"You could be sitting taking lunch. The news will hit you like a punch. It's only [Wednes]day."
In Thursday's Irish Times Angela Long nearly lost her job, but managed to reign in the truth before anyone important noticed. "The Americans seem to be looking admiringly at their friends in Israel, and the Kafkaesque wall which has been built, often +illegally+, to divide Palestinians from their land, though ostensibly to protect settlers from murderous attacks."
Ewen MacAskill in Washington earns his crust reciting the words of government verbatim, "Gholamreza Aghazadeh, head of Iran's nuclear industry, said Iran had enriched uranium to 4.8 per cent a month after the president, Mahmoud Ahmadinejad, revealed scientists had enriched it to 3.6 per cent. Uranium enrichment to much higher levels is essential for a nuclear weapons capability." How much higher Ewen, 80/90 per cent, you don't say. No, you don't.
"You never thought we'd go to war. After all the things we saw. It's April Fools' day."
In Friday's Irish Times an op ed piece regales the reader with a colourful story of Irish ties and Latvia's coldest winter on record. Unsurprisingly this travel documentary maker found it impossible to squeeze in anything about climate change in the measly fourteen paragraphs allotted to him. But that really isn't the place to read a few home truths, we couldn't have people associating travel with Global Warming could we.
David G Savage in Washington sums up the War on Terror, "The contradiction in Bush's fight against terrorism is that only the bit players are being put on trial." A courageous accusation indeed, however there are a few niggling issues of the War on Terror that bring to mind more important contradictions. There's the fact that the net quantity of 'Terror' has increased since the war began, there's the migration of the Salvador Option, there's the use of banned weapons, etc...
Meanwhile in London Frank Miller found only the kindest of words to describe the British Prime Minister responsible for countless deaths in the past number of years, "He is of course a terrible chancer. However, that doesn't mean he isn't sometimes justified." The old boy's club has never been so cosy. And all this with Kevin Myers absent.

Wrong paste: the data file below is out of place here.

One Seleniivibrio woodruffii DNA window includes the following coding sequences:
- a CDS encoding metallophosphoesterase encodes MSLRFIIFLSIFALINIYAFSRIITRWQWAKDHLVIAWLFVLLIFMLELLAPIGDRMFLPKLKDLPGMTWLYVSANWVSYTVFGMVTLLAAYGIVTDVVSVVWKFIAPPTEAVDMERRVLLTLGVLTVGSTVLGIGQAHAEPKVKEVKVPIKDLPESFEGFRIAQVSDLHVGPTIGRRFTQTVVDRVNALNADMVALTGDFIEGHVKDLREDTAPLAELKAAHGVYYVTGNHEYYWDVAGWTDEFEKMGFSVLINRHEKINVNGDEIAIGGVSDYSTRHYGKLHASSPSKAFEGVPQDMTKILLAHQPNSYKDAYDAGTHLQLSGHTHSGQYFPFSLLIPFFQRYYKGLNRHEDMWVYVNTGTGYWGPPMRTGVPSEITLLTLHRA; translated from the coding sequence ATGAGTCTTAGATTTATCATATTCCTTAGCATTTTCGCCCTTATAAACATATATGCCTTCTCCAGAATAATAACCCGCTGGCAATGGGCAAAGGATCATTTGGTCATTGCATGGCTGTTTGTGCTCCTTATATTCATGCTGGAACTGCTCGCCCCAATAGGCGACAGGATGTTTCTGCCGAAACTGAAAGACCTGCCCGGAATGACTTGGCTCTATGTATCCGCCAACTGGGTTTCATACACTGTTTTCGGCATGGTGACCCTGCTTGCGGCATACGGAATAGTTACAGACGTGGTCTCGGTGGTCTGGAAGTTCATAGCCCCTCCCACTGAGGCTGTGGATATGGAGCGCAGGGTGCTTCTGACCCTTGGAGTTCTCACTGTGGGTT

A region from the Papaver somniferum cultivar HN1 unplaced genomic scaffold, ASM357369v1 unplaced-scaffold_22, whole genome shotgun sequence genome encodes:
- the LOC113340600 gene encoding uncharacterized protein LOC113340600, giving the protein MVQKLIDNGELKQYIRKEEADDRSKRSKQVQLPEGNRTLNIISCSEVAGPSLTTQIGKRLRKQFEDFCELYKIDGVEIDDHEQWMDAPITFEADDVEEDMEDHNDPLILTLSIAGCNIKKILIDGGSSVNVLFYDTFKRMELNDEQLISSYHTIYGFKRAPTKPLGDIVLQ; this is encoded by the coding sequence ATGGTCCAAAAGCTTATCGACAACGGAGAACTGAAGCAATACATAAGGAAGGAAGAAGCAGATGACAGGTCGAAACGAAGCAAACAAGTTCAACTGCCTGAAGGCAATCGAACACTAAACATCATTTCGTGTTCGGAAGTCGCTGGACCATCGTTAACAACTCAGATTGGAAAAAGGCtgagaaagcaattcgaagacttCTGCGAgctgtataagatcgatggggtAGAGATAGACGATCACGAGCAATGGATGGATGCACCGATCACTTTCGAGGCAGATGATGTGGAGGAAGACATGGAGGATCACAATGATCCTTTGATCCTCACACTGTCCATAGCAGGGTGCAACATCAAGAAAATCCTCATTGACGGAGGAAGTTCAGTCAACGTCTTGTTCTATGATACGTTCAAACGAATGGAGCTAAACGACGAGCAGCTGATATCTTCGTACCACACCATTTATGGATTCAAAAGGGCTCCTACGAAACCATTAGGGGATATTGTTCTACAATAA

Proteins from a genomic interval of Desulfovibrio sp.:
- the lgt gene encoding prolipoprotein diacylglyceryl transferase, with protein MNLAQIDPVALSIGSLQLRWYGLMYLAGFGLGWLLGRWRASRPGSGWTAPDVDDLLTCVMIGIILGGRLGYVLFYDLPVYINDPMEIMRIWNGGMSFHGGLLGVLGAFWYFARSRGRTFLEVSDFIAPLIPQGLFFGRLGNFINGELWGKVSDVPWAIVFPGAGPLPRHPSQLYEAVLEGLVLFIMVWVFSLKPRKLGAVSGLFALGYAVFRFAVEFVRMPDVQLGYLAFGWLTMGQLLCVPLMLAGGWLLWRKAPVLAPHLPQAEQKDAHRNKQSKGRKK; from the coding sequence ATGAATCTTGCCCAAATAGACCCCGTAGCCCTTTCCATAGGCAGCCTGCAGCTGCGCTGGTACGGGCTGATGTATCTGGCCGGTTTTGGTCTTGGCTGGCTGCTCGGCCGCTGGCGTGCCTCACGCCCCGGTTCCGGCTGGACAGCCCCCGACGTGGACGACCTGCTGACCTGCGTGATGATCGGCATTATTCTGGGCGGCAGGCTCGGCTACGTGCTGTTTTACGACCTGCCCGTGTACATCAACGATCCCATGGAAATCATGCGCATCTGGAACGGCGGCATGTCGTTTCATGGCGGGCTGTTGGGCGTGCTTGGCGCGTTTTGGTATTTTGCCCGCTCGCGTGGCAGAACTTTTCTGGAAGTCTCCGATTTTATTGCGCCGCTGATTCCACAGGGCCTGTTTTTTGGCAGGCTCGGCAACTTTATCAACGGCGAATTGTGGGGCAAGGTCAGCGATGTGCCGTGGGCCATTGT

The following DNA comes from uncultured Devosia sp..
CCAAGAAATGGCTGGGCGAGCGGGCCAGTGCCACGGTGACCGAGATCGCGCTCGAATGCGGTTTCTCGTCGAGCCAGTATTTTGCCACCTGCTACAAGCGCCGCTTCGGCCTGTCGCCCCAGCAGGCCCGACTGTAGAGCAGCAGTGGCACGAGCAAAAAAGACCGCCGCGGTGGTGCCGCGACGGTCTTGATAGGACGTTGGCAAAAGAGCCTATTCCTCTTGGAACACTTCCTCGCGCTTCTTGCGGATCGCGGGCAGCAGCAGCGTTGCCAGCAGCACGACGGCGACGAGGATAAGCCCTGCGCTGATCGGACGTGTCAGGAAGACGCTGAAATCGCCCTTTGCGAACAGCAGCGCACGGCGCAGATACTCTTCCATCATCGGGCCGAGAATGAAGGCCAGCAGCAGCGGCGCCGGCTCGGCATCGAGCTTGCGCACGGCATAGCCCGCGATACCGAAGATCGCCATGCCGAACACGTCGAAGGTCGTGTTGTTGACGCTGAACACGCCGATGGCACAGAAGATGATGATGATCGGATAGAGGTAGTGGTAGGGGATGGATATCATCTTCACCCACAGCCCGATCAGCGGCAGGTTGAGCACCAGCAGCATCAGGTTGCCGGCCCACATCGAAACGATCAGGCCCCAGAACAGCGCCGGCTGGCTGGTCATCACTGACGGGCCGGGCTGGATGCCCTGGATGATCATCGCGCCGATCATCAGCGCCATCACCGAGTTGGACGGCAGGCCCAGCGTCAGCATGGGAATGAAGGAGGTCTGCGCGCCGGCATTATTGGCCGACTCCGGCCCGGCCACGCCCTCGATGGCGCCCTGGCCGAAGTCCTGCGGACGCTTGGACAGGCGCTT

"You hear a whistling overhead. Are you alive or are you dead? It's only [Fri]day."
Last Saturday's Irish Times in a break from the current norm printed only two articles about the Iranian threat, "The UN agency's report also found Iran had failed to answer questions intended to ascertain whether it was attempting to build nuclear weapons."
"You feel a shaking on the ground. A billion candles burn around. Is it your birthday?"
It seems quite clear, if "Every government is run by liars" and the views expressed in your daily newspaper do not diverge significantly from those of the government, it is completely reasonable to think "Nothing they say should be believed."
[Lyrics - DJ Shadow's '6 Days' from the album The Private Press]
This article is also posted at the Global Echo and Indymedia.ie
For related perspectives on the Irish Times' view of the Fourth Estate see Miriam Cotton's article here:
The Fourth Estate
Journalists are not the most important people in the world. When the media writes about itself - the functions it performs and the travails of those who work in it - it often seems to others that a sense of perspective is somehow temporarily mislaid.
The observation is at times well made: there are few things less edifying than the members of a profession or craft extolling the unique importance of their own contribution to society.
Full Article... The Irish Times